Lookouts Coaches Getting Used to Crunching Numbers in Baseball Analytics


Chattanooga-(WDEF-TV) Stats have always been a huge part of baseball, but now coaches and general managers are turning into accountants with the way they study the numbers.
It has gone way beyond homers and ERA’s to launch angles and spin rates. Lookouts manager Pat Kelly and pitching coach Danny Darwin try to add up all the new numbers.

Take me out to the ballgame, and crunch me some numbers. Baseball is now immersed in analytics.
Said Darwin:”We have an analytical department in Cincinnati. We have a kid here that does a lot of our stuff for us. They give us the numbers. They send us reports on other teams on what they are doing. It’s crazy, but it’s a lot of fun. Like I said, I’m learning, but I’m enjoy it. I have a thing every night in the dugout and PK (Pat Kelly) does too. Certain areas of the field where guys are. What their percentage is to hitting it to the right side of short stop or the left side of short stop. Right side of first base or whatever.”
Said Kelly:”I don’t know that it’s overwhelming. It’s very informative. It’s great information. I think part of our job as coaches is kind of to decipher it a little bit. Dummy it down to a point.”
So what stats appeal to pitching coach Danny Darwin?
Said Darwin:”We have a machine called the rapsodo, and we have the Track Man, so we track all of these kids pitches. Spin rates. High spin rates. Low spin rates. Lateral movement. Horizontal movement. We’ve got it all.”
If only you could run that data on a tablet in the dugout during a game.
Said Kelly:”You can have a tablet that’s for video. You can’t use it for anything else. That’s what happens. A relief pitcher comes in the game. Everybody runs over. Grabs a tablet. Punches that guy’s name in, and it shows him out of the stretch. Out of the wind-up. Shows all of his pitches.”
But there are times when your gut beats the numbers.
Darwin:”I’ve been in this game a long time. I mean I can tell if a guy is getting tired and stuff like that.”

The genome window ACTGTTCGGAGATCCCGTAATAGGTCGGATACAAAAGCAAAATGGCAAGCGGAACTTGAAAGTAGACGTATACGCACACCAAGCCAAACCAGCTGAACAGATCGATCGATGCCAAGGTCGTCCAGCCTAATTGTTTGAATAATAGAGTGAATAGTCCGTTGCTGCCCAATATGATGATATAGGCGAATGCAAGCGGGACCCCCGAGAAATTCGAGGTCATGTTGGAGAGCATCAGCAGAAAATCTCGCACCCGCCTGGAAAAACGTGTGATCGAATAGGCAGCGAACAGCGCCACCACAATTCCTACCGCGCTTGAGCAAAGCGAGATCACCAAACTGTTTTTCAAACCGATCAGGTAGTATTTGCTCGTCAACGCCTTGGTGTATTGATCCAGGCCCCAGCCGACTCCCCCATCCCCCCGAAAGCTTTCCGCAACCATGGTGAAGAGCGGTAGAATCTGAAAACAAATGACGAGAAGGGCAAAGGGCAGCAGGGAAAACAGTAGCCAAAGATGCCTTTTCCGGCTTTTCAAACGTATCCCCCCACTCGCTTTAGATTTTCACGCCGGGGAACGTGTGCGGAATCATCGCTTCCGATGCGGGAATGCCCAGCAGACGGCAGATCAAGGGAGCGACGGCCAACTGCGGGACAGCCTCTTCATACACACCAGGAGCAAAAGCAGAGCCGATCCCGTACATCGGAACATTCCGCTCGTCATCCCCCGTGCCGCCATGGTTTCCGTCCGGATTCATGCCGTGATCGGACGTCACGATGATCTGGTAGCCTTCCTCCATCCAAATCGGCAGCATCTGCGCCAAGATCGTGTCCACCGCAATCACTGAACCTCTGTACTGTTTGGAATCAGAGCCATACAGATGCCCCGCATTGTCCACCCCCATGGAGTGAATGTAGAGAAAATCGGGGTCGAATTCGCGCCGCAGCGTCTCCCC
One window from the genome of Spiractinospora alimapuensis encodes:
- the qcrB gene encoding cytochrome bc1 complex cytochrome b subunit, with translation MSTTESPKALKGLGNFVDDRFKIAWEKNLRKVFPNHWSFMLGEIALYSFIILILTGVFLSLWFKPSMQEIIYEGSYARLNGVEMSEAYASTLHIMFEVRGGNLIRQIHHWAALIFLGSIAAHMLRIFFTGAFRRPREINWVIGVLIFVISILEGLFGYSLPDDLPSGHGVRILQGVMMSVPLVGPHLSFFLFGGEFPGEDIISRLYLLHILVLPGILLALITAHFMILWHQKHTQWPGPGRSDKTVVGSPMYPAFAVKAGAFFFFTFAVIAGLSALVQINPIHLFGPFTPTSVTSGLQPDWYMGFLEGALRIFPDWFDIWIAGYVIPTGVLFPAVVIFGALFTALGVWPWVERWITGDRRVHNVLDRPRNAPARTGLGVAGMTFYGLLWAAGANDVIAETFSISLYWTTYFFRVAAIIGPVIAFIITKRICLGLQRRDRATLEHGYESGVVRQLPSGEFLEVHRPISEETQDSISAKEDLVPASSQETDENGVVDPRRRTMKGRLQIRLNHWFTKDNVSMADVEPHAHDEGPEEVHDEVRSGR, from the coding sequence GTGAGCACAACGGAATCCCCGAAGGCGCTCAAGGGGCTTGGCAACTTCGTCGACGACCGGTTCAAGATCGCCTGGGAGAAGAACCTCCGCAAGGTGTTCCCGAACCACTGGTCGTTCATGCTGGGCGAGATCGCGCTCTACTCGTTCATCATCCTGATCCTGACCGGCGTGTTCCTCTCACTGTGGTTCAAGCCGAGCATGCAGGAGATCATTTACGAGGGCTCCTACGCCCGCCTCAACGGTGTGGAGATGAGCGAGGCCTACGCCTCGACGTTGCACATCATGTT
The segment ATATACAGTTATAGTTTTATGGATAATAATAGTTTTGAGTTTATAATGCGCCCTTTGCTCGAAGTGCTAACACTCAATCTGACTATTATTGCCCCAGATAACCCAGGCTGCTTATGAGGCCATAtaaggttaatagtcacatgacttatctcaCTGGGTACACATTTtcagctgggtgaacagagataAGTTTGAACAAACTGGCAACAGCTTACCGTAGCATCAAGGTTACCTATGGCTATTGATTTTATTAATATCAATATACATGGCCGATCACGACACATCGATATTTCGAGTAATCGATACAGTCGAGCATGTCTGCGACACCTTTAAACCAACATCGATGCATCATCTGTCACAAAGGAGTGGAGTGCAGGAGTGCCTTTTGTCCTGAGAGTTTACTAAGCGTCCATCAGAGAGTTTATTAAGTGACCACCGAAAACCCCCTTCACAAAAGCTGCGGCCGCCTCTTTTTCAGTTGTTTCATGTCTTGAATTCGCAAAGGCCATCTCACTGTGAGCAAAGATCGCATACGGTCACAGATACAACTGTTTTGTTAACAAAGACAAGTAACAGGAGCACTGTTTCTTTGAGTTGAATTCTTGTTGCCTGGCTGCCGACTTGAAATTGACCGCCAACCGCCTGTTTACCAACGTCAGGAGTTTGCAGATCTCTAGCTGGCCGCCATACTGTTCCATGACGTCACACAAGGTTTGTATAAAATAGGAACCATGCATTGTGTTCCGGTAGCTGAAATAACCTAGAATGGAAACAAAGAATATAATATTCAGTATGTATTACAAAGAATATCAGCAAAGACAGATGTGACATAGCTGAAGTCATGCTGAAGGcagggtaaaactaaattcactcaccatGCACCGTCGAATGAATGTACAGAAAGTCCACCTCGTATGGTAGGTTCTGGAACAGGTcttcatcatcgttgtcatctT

Kelly:”I mean I love numbers. I love information, so anything that can give us an edge is worth it.”

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Rick Nyman grew up in Anniston, Alabama and attended the University of Alabama. His television career started at WJSU-TV in Anniston where he had the opportunity to cover SEC football with Alabama and Auburn. Anniston is just 20 minutes from the Talladega Speedway, so NASCAR was a big part of his sports coverage. Due to this he was able to interview Davey Allison, Dale Earnhardt, Jeff Gordon, and several other top-name NASCAR drivers. Rick's next television job was in Savannah, Georgia, where he covered basketball player Kwame Brown (now with the Washington Wizards), who later became the first ever high school player selected as the top pick in the NBA draft. He covered the PGA Tour's annual swing thru Hilton Head and also had the opportunity of covering the Atlanta Falcons Super Bowl appearance in 1999 in Miami. Rick especially enjoys all the atmosphere, tradition and drama of college football. He also likes profiling sports personalities and learning what drives them both on and off the field. If he's not covering sports, he's either watching Seinfield or David Letterman, playing golf, reading, or working out. What he enjoys about Chattanooga is the passion people have for sports. The mountainous region of Chattanooga reminds him of his hometown of Anniston, which also has big, beautiful trees and plenty of hills. You can contact Rick at rnyman@wdef.com.